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Lufthansa CFO Misses Trip to China Due to Malfunctioning Jumbo Jet

Feb 24, 2014 4:00 pm

Skift Take

Hmmm, doesn’t Lufthansa have a cross-honoring program with any other carriers that could get him to China?

— Jason Clampet

Latest Report: The Future of the Aircraft Cabin

Ralph Orlowski  / Reuters

Lufthansa aircrafts sit on the tarmac at Frankfurt airport. Ralph Orlowski / Reuters


Deutsche Lufthansa AG Chief Financial Officer Simone Menne scrapped a visit to Beijing after one of the carrier’s new Boeing Co. 747-8 jumbos was grounded with an engine glitch, messing up her schedule.

Departure of flight LH720 from Frankfurt on Feb. 22 was held up after one of the jet’s four turbines developed technical problems, Lufthansa spokesman Florian Graenzdoerffer said today.

With the service due to have taken off at 5 p.m. and only a narrow window to complete a repair ahead of the German city’s ban on night-time operations, the flight was scratched and rescheduled for 1.26 p.m. yesterday. For Menne, the delay made it impossible to attend a Cologne Guerzenich symphony orchestra performance in the Chinese capital, and the trip, which had also been due to include several media engagements, was canned.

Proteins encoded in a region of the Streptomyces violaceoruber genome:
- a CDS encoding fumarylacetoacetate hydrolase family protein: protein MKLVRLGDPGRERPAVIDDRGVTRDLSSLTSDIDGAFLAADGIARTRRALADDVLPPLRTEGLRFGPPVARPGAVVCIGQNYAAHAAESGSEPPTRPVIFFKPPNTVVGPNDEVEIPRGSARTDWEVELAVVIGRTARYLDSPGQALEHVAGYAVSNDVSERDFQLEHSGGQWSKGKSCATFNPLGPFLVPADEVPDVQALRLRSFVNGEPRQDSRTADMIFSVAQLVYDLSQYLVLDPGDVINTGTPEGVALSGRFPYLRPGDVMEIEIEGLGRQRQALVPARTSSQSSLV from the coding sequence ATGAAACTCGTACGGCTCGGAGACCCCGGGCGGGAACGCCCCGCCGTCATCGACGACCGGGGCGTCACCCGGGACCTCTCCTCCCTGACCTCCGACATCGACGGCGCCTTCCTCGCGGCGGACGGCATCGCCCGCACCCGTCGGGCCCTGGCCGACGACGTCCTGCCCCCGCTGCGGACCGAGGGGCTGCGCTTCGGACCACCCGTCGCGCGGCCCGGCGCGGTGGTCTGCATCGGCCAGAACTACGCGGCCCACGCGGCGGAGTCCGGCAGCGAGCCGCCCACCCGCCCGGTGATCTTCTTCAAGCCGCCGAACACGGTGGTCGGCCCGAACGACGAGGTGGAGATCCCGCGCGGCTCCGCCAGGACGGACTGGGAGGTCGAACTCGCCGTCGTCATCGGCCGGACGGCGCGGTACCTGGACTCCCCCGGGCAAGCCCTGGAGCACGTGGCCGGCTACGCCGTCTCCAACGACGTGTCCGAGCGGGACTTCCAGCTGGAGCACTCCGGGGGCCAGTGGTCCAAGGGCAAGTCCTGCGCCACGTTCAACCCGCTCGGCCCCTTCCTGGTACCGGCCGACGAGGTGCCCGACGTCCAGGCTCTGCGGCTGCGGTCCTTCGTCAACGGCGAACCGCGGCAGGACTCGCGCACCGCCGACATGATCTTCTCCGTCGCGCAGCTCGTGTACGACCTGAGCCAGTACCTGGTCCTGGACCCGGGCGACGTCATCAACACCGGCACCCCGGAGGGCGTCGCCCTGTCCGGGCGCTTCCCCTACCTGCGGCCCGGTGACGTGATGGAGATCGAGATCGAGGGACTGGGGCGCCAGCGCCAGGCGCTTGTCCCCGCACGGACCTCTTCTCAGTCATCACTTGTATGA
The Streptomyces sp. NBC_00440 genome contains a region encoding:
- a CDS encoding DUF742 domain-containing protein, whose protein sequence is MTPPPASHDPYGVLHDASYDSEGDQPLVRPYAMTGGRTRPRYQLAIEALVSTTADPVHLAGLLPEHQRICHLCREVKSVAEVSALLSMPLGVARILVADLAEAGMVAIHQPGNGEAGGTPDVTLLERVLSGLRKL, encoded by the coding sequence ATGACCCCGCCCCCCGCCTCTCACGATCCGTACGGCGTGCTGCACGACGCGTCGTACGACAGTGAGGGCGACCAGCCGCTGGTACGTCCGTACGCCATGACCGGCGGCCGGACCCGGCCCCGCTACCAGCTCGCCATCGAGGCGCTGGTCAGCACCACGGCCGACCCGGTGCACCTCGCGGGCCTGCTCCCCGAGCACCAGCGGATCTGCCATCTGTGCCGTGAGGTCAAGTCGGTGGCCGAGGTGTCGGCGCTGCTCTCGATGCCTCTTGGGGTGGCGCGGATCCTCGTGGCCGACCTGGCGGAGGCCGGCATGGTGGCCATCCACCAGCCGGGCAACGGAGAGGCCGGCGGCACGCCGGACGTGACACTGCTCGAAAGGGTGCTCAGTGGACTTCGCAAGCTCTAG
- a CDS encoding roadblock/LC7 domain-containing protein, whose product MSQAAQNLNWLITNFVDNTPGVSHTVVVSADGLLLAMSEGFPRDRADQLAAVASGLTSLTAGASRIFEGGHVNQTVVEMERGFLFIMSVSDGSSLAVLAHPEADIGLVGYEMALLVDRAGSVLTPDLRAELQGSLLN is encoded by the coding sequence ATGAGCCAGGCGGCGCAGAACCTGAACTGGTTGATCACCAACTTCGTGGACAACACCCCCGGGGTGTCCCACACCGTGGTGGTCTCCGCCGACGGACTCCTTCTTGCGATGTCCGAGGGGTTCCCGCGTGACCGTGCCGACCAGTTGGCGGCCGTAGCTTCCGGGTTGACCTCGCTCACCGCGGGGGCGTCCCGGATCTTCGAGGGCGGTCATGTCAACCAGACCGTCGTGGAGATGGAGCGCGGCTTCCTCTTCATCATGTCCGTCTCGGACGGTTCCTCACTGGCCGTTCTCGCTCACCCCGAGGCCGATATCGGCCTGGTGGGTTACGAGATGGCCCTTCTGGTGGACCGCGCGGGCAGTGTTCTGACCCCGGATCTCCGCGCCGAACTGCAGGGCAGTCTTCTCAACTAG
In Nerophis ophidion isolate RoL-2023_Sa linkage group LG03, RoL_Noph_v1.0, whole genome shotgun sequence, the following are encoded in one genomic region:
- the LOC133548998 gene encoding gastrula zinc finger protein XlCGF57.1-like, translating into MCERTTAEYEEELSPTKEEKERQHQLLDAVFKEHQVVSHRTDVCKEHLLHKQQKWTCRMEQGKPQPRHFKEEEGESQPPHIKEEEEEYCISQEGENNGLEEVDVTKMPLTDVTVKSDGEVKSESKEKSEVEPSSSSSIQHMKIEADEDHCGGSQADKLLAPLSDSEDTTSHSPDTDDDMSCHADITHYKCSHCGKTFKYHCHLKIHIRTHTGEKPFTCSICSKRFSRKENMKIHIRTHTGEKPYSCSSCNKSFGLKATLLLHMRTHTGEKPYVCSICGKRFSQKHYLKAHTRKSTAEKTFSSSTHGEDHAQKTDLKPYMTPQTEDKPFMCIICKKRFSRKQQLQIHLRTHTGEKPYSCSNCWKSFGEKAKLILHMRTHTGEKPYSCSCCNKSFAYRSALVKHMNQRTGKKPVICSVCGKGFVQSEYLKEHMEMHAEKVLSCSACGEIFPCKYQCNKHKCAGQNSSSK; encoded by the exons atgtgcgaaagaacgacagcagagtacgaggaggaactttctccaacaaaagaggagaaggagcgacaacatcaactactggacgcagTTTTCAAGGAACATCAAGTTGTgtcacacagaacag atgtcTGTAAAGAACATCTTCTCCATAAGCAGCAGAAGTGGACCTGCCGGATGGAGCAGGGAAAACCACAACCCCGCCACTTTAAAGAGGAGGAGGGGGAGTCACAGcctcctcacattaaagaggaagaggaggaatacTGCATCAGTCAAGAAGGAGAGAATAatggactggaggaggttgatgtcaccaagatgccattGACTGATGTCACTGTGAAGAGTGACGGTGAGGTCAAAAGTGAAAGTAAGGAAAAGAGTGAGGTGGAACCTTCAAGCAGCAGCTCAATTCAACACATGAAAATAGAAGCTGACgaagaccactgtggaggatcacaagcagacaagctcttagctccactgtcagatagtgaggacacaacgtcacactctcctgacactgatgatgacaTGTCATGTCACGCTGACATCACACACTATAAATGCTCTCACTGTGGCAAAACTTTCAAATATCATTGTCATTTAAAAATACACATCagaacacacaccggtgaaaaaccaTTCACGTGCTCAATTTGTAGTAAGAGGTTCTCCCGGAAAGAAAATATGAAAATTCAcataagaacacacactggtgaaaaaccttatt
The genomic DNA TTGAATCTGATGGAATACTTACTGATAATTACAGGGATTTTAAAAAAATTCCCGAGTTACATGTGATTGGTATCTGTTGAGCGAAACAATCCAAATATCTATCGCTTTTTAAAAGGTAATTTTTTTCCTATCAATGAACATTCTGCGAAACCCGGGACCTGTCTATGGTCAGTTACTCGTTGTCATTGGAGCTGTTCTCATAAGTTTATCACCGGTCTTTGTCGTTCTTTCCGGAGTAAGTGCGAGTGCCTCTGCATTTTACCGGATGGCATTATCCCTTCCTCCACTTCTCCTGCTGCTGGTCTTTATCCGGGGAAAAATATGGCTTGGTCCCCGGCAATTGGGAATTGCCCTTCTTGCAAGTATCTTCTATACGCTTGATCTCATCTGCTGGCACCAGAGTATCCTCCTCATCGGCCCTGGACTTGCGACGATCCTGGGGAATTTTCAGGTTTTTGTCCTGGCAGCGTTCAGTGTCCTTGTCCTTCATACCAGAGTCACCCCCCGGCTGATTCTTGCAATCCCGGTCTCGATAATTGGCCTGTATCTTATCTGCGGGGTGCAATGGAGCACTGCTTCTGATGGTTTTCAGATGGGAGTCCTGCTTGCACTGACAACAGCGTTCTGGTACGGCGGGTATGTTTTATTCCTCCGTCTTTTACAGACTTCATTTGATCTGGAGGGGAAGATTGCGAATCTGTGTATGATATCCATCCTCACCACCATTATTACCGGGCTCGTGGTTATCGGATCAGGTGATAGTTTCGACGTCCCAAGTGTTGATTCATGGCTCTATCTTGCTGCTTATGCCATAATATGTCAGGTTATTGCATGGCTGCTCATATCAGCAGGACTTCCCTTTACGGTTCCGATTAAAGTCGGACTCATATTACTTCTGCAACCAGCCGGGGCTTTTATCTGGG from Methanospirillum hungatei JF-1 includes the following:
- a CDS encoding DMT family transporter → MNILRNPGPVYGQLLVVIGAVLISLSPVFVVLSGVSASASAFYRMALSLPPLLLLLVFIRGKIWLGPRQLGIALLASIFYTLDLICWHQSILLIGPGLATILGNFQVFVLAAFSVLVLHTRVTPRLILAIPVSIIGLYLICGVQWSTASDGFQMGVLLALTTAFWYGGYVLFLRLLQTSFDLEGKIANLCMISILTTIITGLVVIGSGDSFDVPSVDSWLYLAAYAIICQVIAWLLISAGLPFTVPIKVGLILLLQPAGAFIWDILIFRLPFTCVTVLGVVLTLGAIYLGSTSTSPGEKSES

The 747-8 is world’s second-biggest airliner after the Airbus Group NV A380. The U.S. jet, powered by four General Electric Co. GEnx turbofan engines, has been in service since 2012 with Lufthansa, which remains the only airline to operate the passenger variant, known as the Intercontinental.

Frankfurt airport operates under a curfew barring aircraft movements between 11 p.m. and 5 a.m., with exemptions granted only in medical emergencies or if planes are delayed due to severe weather. So far this year only six flights have been granted that dispensation, all for medical reasons.

Lufthansa, which uses Frankfurt as its main hub, has brought forward evening flights and shifted some to Munich to mitigate the impact of the ban, in effect since October 2011. The carrier operates Boeing’s largest jet with 362 seats, including eight in first class and 92 in business.

The Beijing service was delayed due to a malfunction of the deicing system on one of the engines, Graenzdoerffer said.

Editors: Christopher Jasper, Robert Valpuesta. To contact the reporter on this story: Richard Weiss in Frankfurt at rweiss5@bloomberg.net. To contact the editor responsible for this story: Benedikt Kammel at bkammel@bloomberg.net. 

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